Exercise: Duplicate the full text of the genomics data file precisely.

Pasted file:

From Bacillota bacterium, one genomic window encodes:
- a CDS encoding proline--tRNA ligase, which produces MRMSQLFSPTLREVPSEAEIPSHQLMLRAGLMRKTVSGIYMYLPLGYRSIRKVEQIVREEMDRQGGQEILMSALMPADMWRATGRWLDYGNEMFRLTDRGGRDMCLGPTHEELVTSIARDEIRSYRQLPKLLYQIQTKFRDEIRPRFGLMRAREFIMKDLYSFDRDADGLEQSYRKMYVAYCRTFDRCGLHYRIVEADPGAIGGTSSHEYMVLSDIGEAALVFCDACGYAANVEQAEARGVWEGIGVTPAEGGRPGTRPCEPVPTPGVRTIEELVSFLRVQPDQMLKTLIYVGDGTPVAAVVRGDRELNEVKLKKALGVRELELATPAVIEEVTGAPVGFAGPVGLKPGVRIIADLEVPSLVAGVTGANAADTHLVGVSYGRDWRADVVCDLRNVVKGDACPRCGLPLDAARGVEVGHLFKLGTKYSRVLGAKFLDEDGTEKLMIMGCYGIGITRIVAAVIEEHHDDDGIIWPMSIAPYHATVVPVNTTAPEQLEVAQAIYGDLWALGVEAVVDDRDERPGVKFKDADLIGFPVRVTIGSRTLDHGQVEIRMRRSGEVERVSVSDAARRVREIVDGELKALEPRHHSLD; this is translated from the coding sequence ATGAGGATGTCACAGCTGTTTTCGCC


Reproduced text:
From Bacillota bacterium, one genomic window encodes:
- a CDS encoding proline--tRNA ligase, which produces MRMSQLFSPTLREVPSEAEIPSHQLMLRAGLMRKTVSGIYMYLPLGYRSIRKVEQIVREEMDRQGGQEILMSALMPADMWRATGRWLDYGNEMFRLTDRGGRDMCLGPTHEELVTSIARDEIRSYRQLPKLLYQIQTKFRDEIRPRFGLMRAREFIMKDLYSFDRDADGLEQSYRKMYVAYCRTFDRCGLHYRIVEADPGAIGGTSSHEYMVLSDIGEAALVFCDACGYAANVEQAEARGVWEGIGVTPAEGGRPGTRPCEPVPTPGVRTIEELVSFLRVQPDQMLKTLIYVGDGTPVAAVVRGDRELNEVKLKKALGVRELELATPAVIEEVTGAPVGFAGPVGLKPGVRIIADLEVPSLVAGVTGANAADTHLVGVSYGRDWRADVVCDLRNVVKGDACPRCGLPLDAARGVEVGHLFKLGTKYSRVLGAKFLDEDGTEKLMIMGCYGIGITRIVAAVIEEHHDDDGIIWPMSIAPYHATVVPVNTTAPEQLEVAQAIYGDLWALGVEAVVDDRDERPGVKFKDADLIGFPVRVTIGSRTLDHGQVEIRMRRSGEVERVSVSDAARRVREIVDGELKALEPRHHSLD; this is translated from the coding sequence ATGAGGATGTCACAGCTGTTTTCGCC